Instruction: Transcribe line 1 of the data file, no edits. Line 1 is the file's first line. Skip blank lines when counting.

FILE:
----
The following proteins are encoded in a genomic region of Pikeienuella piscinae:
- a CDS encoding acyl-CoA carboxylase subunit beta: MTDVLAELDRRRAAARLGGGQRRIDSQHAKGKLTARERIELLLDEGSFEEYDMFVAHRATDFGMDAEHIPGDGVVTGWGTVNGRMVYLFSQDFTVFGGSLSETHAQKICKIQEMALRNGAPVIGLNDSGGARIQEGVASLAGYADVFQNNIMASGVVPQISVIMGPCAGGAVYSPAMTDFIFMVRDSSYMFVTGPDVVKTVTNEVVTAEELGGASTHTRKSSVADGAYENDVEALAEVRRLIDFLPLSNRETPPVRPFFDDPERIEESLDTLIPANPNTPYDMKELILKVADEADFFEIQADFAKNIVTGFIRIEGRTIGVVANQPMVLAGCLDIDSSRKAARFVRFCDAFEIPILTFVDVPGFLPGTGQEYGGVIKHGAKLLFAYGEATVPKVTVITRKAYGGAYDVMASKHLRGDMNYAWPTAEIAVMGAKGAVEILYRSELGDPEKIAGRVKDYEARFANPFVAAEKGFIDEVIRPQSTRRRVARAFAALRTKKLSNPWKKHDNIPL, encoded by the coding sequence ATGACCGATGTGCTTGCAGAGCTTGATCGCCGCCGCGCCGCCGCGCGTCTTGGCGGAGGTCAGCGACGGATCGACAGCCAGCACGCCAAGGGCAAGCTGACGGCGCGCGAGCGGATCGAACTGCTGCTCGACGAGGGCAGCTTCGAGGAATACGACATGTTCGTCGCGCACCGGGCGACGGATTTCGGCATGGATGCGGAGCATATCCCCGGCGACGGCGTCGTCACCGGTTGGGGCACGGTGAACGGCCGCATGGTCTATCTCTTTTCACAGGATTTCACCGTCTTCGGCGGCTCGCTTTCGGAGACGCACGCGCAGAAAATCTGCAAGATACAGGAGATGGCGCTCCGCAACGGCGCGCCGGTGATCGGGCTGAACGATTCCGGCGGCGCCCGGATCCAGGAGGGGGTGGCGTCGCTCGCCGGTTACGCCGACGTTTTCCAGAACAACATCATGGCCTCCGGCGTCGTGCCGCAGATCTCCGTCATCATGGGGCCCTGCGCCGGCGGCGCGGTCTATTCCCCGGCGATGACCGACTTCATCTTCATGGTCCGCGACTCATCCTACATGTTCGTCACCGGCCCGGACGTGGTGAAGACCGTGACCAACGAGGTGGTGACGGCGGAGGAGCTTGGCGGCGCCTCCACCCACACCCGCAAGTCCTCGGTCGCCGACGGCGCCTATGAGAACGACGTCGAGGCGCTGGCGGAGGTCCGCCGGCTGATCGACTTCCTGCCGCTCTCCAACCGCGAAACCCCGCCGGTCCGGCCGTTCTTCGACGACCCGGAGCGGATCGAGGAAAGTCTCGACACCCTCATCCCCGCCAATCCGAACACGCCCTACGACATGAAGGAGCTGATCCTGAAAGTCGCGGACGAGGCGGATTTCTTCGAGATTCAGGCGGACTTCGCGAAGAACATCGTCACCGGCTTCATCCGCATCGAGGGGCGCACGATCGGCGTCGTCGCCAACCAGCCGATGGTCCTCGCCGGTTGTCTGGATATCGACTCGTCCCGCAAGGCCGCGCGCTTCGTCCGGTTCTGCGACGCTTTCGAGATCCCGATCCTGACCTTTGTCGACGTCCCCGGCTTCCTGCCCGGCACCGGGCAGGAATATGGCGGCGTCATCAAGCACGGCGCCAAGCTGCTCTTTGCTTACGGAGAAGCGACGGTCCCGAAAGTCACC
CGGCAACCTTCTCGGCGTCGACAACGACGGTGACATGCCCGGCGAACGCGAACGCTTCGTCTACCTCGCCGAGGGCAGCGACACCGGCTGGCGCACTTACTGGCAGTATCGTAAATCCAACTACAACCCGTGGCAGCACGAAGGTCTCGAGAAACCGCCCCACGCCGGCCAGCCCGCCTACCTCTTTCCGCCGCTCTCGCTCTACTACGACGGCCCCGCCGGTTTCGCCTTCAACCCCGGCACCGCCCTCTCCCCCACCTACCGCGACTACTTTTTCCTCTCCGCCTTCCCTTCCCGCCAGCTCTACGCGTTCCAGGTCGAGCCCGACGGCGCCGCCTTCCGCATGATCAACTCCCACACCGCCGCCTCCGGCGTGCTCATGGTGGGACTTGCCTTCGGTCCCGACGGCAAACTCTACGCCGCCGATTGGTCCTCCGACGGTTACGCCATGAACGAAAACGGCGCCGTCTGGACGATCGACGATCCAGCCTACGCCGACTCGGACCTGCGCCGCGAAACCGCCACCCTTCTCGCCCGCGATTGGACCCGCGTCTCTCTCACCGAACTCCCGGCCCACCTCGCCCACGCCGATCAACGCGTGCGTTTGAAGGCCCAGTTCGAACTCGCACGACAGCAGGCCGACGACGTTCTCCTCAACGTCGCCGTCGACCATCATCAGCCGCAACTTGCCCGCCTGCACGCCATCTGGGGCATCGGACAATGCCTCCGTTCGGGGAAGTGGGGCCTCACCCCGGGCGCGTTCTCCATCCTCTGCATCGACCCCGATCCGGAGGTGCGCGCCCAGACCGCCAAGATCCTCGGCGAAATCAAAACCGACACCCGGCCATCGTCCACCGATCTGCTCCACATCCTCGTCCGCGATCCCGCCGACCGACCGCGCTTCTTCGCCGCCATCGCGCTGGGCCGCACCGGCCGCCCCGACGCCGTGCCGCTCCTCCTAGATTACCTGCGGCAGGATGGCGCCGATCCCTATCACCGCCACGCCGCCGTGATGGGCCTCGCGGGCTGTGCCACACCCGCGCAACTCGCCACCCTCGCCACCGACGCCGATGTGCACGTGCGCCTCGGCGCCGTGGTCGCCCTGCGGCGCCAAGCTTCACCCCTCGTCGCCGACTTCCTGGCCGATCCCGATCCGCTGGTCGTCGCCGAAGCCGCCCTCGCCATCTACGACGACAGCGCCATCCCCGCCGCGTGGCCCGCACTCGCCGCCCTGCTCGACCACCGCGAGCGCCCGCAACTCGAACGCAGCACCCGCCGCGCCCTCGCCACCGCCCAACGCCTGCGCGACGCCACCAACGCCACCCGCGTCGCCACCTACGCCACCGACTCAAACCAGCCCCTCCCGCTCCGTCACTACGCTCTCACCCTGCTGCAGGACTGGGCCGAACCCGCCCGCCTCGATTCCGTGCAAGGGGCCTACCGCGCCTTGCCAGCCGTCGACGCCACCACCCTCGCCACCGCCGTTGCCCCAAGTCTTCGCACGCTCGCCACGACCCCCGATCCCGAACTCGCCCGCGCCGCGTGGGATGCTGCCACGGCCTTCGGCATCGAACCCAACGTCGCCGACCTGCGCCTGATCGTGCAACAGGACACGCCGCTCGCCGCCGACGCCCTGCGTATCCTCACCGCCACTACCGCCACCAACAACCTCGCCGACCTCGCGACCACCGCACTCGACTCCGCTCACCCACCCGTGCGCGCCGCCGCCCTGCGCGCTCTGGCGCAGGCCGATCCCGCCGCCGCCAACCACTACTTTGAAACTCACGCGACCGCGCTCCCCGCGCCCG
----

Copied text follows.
The following proteins are encoded in a genomic region of Pikeienuella piscinae: